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Chapter 3, Section 6

One Common Denominator

Having researched the subject extensively before my scheduled interviews with the psychics and mediums, I found that their reaction came as no surprise. All, without exception, approved of the phenomenon and name God as its supernatural source. They are unified in their conviction that through this new communications medium a common ground needed for the unification of all churches has finally been achieved. In the tongues, Catholics, Protestants, and Spiritualists have found their common denominator, operated by the same supernatural source whose power they assume to be God.

In a letter signed, "Ralph & Bobbi," a young married couple who attended one of the first modern outpourings of their "Holy Spirit" at the now famous Duquesne Weekend in 1967, looked back on that memorable weekend after six years of "spirit-fever." One of the paragraphs of their testimony shows the influence it had on their relationship to members of other non-Catholic churches.

"Most of our Friday evenings we go to a prayer meeting with Anglicans, Presbyterians, Methodists, Lutherans, and Pentecostals," they wrote. "And for three hours all denominational differences are annihilated, without compromising an inch on our Roman Catholicism ….

"Never have I heard the Church of Rome prayed for with such fervor," they concluded proudly, "as I have at prayer meeting. And with such love."—New Covenant (the monthly magazine of the Catholic Charismatic Renewal), Vol. 2, Number 8, Feb., 1973.

Doctrinal differences are fast disappearing among the members of the various churches, as this letter testifies. A newfound oneness in the spirit is permeating hundreds of thousands of well-meaning Christians, making a mockery of the Biblical doctrine that the Spirit of God is the Spirit of truth, and that this same spirit will lead us into discovering and accepting "all truth." Even without evaluating all the other available evidence, we can see that modern tongues stem from a lesser source than the Holy Spirit. The violation of this Biblical concept alone is sufficient to make us question seriously the source behind the tongues, for what does this superficial oneness really mean?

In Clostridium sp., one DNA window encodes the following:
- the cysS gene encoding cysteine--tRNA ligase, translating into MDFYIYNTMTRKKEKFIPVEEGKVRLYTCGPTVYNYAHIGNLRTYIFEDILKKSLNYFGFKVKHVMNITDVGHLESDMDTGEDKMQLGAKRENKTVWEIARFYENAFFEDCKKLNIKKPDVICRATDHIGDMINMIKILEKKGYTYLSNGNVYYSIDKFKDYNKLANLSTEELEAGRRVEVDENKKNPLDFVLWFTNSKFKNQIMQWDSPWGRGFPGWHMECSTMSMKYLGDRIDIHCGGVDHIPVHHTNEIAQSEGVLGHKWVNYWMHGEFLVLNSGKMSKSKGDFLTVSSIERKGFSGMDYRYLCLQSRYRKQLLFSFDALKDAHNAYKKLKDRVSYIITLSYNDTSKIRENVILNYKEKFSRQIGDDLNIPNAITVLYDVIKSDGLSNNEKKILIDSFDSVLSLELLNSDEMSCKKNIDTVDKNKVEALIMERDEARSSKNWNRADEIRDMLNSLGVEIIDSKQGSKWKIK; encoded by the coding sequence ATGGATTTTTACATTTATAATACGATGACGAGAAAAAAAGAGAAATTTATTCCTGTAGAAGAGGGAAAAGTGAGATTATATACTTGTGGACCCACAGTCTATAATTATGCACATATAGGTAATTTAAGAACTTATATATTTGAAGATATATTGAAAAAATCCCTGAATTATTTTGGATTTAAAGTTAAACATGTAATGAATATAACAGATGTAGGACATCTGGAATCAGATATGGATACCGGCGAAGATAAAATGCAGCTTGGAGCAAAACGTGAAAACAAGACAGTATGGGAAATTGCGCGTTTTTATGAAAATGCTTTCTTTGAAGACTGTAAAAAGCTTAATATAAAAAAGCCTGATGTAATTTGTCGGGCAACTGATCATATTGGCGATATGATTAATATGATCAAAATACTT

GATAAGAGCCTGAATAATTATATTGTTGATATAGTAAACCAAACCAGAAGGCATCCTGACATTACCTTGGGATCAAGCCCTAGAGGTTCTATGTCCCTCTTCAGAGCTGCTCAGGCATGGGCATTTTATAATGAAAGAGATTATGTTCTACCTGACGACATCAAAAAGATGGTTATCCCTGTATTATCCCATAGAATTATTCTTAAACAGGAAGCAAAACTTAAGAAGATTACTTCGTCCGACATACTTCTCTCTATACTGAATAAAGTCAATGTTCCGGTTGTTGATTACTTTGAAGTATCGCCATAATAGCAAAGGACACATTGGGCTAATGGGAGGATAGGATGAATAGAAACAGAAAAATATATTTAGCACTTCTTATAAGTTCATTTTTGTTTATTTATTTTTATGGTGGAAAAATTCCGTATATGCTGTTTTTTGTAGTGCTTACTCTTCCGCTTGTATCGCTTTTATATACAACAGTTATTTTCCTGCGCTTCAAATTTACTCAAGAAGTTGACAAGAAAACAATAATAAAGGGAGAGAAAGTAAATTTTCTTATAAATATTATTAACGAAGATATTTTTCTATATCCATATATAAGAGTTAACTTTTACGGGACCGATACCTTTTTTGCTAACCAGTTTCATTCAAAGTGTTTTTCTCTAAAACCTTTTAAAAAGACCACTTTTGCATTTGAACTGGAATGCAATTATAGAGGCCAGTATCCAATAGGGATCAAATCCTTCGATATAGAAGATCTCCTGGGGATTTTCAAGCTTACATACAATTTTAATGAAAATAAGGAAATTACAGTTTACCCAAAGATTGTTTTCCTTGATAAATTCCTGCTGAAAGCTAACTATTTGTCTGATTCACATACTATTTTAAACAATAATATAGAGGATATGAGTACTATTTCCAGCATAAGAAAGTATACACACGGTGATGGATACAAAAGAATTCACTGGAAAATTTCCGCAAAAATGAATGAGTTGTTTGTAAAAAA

It indicates that the charismatics are indeed unified, but in confusion. They claim to be "one" and led by the Spirit of God (truth), but strangely enough, this Spirit of truth does not lead the charismatic Catholic to abandon his prayers for the dead or his belief in an eternally burning hell. This same spirit does not tell him to stop using the saints as intermediaries, or to stop seeking for forgiveness of sins through a human confessor. Does he have to stop believing in the infallability of the pope or in a flaming purgatory? No—they are not told to abandon their belief in these doctrines but are encouraged by their "brothers-in-the-spirit, " the charismatic Protestants to retain this heretical faith.

The charismatic Protestants, on the other hand, are free to cling to whatever doctrines they may espouse, preferring their charismatic spirit over the Spirit of truth. To them, love is the supreme test of faith. They are not unified by trust in God and His guiding principles; they are unified by one common spiritual orgasm! Doctrines are now held to be essential elements of a church's individual heritage, and the oneness in the spirit is to be the spontaneous spark which ignites the flaming experience that binds them.

As we examine the tongues and their legitimate role in today's Christianity, we find that sanction or even a quiet acceptance of the phenomenon has virtually become an impossibility. No matter how badly the charismatics want to prove the validity of the sounds, the evidence shows that in their zealous efforts to give the utterings Biblical support, the tongues-speakers have overstated their case.

The ecstatic utterance of disconnected vowels, weird and irrational to some; melodious and beautiful to the charismatics, has been termed "linguistic nonsense," "spirit-guided grunts," "untranslatable gibberish," and even less flattering names by most or all of those who have given scientific investigation to the phenomenon. And no matter the objections of the movement, there is indeed a relationship between the increase in tongues speakers and the growing degree of mental instability. What's more, both psychiatrists (for the mentally unstable) and the theologians (for the charismatics) agree that we are only at the beginning of the problem.

Yet, if this were all, the glossolaliac's case would still not be hopeless, for statistics in themselves are never absolute proof—only an indication of something. But a careful scrutiny of the manifestations as found in the books of Acts and Corinthians destroys all hopes for a Biblical basis. The gift of tongues against which Paul cautioned in Corinth has no relationship to today's charismatic gift of tongues which has its origin in paganism, heathen ritual, and even devil worship, historical records of which precede the Pentecostal outpouring of the Holy Spirit by at least 1,100 years!

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